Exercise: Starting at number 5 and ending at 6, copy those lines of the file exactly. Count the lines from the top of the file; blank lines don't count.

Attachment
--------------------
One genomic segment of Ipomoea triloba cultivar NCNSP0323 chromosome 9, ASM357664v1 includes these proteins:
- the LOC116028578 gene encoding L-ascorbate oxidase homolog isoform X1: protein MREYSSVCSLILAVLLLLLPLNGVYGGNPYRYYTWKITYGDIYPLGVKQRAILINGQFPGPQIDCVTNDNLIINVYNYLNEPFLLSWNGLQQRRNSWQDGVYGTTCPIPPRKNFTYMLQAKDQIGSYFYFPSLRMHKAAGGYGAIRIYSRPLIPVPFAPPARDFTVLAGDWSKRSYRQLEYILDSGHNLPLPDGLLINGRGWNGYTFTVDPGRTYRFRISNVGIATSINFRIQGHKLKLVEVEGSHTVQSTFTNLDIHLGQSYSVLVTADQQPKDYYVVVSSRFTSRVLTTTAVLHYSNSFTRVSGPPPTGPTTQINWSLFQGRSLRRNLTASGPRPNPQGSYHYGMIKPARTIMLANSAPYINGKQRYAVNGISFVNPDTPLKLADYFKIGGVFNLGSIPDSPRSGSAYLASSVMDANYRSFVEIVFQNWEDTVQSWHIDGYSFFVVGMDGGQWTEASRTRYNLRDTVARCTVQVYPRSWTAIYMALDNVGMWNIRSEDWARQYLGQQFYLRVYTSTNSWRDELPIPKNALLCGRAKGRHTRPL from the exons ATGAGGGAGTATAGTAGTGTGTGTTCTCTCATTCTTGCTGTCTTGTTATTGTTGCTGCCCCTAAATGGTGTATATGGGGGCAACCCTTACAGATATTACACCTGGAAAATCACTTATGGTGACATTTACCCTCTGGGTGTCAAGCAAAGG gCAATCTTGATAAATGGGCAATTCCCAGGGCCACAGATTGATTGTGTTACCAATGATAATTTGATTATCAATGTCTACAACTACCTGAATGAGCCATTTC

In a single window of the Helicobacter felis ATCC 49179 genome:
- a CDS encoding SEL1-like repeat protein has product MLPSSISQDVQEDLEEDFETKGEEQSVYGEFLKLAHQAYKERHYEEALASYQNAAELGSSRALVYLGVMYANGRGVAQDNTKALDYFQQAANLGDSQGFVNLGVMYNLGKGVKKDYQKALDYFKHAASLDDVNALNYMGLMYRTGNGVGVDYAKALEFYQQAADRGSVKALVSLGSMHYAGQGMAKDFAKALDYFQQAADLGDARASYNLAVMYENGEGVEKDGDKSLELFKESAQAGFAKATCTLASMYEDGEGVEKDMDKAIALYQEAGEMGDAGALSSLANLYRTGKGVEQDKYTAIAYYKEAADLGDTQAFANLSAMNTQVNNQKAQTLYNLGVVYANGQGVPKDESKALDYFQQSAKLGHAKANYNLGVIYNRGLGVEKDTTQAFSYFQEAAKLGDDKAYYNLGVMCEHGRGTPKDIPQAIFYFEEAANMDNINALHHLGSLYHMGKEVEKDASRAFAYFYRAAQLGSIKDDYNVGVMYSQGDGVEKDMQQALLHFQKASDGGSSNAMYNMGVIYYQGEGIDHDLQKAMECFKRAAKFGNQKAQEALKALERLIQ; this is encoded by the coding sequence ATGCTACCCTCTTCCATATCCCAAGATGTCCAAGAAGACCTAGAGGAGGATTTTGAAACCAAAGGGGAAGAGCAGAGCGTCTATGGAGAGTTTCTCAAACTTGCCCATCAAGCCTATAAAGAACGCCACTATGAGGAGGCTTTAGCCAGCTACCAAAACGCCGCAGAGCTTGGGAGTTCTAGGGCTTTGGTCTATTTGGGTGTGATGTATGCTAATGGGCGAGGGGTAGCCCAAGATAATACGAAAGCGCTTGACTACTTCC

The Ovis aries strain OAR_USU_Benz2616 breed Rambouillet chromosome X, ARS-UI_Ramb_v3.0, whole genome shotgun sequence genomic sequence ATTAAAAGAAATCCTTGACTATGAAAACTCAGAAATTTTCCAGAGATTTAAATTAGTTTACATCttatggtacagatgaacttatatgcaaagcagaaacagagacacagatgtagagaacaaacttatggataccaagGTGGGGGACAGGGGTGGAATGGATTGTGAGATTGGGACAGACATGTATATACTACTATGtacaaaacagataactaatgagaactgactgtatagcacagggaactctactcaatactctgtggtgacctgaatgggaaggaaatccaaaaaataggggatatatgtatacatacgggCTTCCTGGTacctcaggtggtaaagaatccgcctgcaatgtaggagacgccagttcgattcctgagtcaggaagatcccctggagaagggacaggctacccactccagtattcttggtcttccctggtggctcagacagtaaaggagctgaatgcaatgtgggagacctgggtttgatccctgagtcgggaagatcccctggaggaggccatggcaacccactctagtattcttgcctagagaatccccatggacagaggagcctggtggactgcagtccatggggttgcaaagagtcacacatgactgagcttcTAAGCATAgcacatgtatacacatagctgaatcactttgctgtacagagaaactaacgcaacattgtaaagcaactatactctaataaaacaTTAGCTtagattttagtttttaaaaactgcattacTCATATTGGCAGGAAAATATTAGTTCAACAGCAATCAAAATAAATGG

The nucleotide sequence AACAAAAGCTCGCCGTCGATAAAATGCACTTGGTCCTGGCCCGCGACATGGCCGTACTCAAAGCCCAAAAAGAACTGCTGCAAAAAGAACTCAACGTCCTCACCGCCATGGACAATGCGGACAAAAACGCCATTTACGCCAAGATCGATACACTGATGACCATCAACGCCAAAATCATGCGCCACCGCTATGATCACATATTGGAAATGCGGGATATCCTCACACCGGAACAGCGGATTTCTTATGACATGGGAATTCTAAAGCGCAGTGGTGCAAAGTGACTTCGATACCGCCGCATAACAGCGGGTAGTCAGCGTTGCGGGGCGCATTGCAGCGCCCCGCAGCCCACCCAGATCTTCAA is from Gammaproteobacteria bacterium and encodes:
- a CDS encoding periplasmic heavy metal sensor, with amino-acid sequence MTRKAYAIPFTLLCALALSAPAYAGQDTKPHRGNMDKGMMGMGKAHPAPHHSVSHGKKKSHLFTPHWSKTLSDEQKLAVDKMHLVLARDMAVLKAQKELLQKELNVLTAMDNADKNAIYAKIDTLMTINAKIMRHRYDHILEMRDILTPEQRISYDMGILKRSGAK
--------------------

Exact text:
The Ovis aries strain OAR_USU_Benz2616 breed Rambouillet chromosome X, ARS-UI_Ramb_v3.0, whole genome shotgun sequence genomic sequence ATTAAAAGAAATCCTTGACTATGAAAACTCAGAAATTTTCCAGAGATTTAAATTAGTTTACATCttatggtacagatgaacttatatgcaaagcagaaacagagacacagatgtagagaacaaacttatggataccaagGTGGGGGACAGGGGTGGAATGGATTGTGAGATTGGGACAGACATGTATATACTACTATGtacaaaacagataactaatgagaactgactgtatagcacagggaactctactcaatactctgtggtgacctgaatgggaaggaaatccaaaaaataggggatatatgtatacatacgggCTTCCTGGTacctcaggtggtaaagaatccgcctgcaatgtaggagacgccagttcgattcctgagtcaggaagatcccctggagaagggacaggctacccactccagtattcttggtcttccctggtggctcagacagtaaaggagctgaatgcaatgtgggagacctgggtttgatccctgagtcgggaagatcccctggaggaggccatggcaacccactctagtattcttgcctagagaatccccatggacagaggagcctggtggactgcagtccatggggttgcaaagagtcacacatgactgagcttcTAAGCATAgcacatgtatacacatagctgaatcactttgctgtacagagaaactaacgcaacattgtaaagcaactatactctaataaaacaTTAGCTtagattttagtttttaaaaactgcattacTCATATTGGCAGGAAAATATTAGTTCAACAGCAATCAAAATAAATGG

The nucleotide sequence AACAAAAGCTCGCCGTCGATAAAATGCACTTGGTCCTGGCCCGCGACATGGCCGTACTCAAAGCCCAAAAAGAACTGCTGCAAAAAGAACTCAACGTCCTCACCGCCATGGACAATGCGGACAAAAACGCCATTTACGCCAAGATCGATACACTGATGACCATCAACGCCAAAATCATGCGCCACCGCTATGATCACATATTGGAAATGCGGGATATCCTCACACCGGAACAGCGGATTTCTTATGACATGGGAATTCTAAAGCGCAGTGGTGCAAAGTGACTTCGATACCGCCGCATAACAGCGGGTAGTCAGCGTTGCGGGGCGCATTGCAGCGCCCCGCAGCCCACCCAGATCTTCAA is from Gammaproteobacteria bacterium and encodes: